LAWRENCE — When Salvatore Savinelli was just 4 years old, he hopped on a train bound for Barre, Vt., with 35 other children and his father as the group made its way out of the city in the midst of one of the biggest strikes in U.S. history.
It was 1912 and Savinelli, now 104 and living in a Methuen assisted living center, still recalls many of the details of that historic time as if it were yesterday.
Sully, as he's known by friends and family, may be the last living link to the Bread and Roses strike, which took place during a tumultuous two-month period from January to March 1912.
Last month, he sat proudly in his wheelchair as politicians and schoolchildren alike fawned over him like he was some kind of rock-star during the city's opening celebration marking the 100th anniversary of one of the seminal events that shaped the modern American labor movement.
When 25,000 people walked out of the dozens of mills throughout Lawrence over a pay dispute on Jan. 12, 1912, it marked the beginning of what would eventually lead to the abolition of child labor, creation of a 40-hour workweek, and better pay and working conditions for millions of Americans, many of them recent immigrants, toiling away in the country's manufacturing plants.
Two of the people who walked off their jobs that day were Angelo and Maria Laurenza Savinelli. According to an oral history transcribed by family friends Barbara and Bob Innes of Andover, Angelo worked in the Ayer Mill while Maria worked in the Wood Mill. They were both so-called "gill box workers."
They would run "from machine to machine, watching for breaks in the wool thread, tying the ends when breaks occurred, or when the machines stopped to permit placement of new balls of wool," Sully told Barbara Innes back in 2002.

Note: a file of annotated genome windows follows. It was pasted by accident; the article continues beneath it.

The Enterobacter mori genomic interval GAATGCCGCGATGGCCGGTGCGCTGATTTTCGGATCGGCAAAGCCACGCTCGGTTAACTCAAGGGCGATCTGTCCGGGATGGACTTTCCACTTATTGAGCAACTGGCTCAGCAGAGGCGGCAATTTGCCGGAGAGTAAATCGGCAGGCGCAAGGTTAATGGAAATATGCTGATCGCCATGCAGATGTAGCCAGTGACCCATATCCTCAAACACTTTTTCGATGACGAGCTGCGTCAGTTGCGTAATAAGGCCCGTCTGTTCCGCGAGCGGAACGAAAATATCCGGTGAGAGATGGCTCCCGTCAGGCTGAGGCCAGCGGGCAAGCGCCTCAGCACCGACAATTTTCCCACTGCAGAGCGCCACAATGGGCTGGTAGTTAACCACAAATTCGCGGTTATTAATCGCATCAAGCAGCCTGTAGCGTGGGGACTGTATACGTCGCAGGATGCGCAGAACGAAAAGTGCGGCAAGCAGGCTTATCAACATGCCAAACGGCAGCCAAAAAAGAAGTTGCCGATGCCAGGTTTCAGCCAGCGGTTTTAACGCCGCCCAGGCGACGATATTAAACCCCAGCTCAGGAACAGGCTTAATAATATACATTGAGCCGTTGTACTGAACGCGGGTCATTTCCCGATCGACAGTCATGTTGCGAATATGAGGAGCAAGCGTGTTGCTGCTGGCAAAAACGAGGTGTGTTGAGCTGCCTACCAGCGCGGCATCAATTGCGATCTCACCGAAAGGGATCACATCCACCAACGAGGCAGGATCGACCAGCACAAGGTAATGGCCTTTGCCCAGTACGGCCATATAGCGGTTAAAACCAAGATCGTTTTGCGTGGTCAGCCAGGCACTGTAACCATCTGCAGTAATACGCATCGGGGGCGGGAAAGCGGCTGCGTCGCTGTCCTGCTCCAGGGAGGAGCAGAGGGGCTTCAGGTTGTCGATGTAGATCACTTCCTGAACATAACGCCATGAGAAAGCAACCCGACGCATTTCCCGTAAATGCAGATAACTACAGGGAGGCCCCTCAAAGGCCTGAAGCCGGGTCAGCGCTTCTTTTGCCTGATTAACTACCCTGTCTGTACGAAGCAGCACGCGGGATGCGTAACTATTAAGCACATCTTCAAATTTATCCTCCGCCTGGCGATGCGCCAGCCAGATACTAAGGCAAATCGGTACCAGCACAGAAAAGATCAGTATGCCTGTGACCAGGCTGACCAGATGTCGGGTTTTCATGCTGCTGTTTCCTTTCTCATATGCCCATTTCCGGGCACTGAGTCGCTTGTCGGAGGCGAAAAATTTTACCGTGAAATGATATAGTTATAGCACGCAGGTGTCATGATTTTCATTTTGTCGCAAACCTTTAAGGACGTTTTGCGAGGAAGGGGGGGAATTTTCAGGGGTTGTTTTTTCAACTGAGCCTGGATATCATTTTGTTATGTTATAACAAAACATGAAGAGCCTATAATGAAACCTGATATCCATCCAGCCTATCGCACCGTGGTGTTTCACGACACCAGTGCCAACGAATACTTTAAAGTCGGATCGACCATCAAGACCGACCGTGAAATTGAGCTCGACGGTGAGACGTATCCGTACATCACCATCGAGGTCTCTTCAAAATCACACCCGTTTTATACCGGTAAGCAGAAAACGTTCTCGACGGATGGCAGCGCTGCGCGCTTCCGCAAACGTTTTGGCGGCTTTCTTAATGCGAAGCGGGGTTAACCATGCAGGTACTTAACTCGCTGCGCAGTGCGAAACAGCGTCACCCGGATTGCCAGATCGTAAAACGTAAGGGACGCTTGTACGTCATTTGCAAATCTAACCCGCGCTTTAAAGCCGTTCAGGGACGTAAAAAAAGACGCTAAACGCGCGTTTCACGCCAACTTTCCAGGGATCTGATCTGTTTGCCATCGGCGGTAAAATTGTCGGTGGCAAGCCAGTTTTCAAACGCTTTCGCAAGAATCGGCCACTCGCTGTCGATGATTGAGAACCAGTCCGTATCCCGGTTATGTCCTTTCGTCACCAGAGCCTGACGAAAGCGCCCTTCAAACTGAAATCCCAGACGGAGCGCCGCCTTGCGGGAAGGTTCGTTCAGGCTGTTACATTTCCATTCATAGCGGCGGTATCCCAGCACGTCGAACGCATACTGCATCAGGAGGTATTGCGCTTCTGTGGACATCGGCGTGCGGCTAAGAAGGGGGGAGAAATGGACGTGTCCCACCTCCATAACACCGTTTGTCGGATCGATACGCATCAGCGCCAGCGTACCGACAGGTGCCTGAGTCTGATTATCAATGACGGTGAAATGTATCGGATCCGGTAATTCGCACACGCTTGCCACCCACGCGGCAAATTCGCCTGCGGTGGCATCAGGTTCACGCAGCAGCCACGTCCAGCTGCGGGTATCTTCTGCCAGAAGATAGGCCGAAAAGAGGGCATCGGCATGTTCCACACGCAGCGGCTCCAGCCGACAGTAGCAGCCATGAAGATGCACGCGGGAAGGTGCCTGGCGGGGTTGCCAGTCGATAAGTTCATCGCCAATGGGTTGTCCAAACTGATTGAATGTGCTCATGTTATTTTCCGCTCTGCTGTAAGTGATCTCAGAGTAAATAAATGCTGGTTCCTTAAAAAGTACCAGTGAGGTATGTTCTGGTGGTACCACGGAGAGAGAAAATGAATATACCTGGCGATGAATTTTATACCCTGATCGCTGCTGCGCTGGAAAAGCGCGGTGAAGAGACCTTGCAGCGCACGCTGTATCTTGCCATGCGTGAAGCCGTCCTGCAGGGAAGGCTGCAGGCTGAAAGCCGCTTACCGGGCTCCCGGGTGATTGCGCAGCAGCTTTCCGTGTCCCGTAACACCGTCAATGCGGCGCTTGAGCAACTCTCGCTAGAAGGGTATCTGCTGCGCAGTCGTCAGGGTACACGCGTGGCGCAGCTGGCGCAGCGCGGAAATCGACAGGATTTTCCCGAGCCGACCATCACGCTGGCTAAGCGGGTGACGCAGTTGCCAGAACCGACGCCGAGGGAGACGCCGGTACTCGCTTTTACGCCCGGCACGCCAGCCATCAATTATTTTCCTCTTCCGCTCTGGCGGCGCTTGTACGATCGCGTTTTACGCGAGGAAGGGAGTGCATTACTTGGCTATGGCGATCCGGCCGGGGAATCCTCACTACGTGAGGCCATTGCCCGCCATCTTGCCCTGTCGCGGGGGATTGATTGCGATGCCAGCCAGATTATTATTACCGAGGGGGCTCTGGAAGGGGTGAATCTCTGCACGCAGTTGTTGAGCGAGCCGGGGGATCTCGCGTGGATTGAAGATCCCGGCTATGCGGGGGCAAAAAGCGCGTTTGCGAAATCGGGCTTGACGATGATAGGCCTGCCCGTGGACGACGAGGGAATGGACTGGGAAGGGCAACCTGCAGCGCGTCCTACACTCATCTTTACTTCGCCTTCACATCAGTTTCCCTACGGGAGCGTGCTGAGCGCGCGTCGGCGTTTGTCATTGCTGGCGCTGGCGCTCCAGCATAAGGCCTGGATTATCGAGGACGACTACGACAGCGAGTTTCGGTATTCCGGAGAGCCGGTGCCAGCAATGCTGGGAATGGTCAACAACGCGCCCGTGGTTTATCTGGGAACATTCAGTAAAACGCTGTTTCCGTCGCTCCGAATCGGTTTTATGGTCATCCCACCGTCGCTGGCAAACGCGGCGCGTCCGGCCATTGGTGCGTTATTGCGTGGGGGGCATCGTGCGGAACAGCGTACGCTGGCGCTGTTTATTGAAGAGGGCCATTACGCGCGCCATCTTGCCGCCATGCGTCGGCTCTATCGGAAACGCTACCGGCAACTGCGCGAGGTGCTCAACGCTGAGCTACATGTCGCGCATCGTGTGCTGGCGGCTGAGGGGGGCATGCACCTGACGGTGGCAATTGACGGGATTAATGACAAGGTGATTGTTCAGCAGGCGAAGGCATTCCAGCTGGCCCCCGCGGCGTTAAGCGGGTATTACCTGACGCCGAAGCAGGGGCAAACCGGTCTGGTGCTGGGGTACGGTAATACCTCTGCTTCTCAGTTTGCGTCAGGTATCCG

It was difficult and demanding work, and as the strike of 1912 loomed, mill owners were pushing employees to work harder and faster, for less money.
Angelo, educated in Italy, became a sought-after speaker and eventually became a prominent member of the Strike Committee, he said. During the strike, he managed a store and bakery that gave food to striking workers on credit since they had no money to pay for the basic necessities for survival.
That was one of the factors that led organizers and strikers to agree in mid-February to begin shipping children out of Lawrence to places like New York City, Philadelphia, and Barre, where they would be cared for under better circumstances by friends, family members and other union workers.
On Feb. 10, the first wave of about 150 children was shipped off to New York City, where they were greeted amid much fanfare, with a parade and marching bands, according to a history of the strike, "Bread and Roses," penned by Bruce Watson.
The children's departure, as well as their arrival in New York City, was well-chronicled by newspaper reporters and photographers, and their images and stories were splashed all over what at the time was considered the primary mass media in the country, according to James Green, professor of History and Labor Studies at the University of Massachusetts Boston.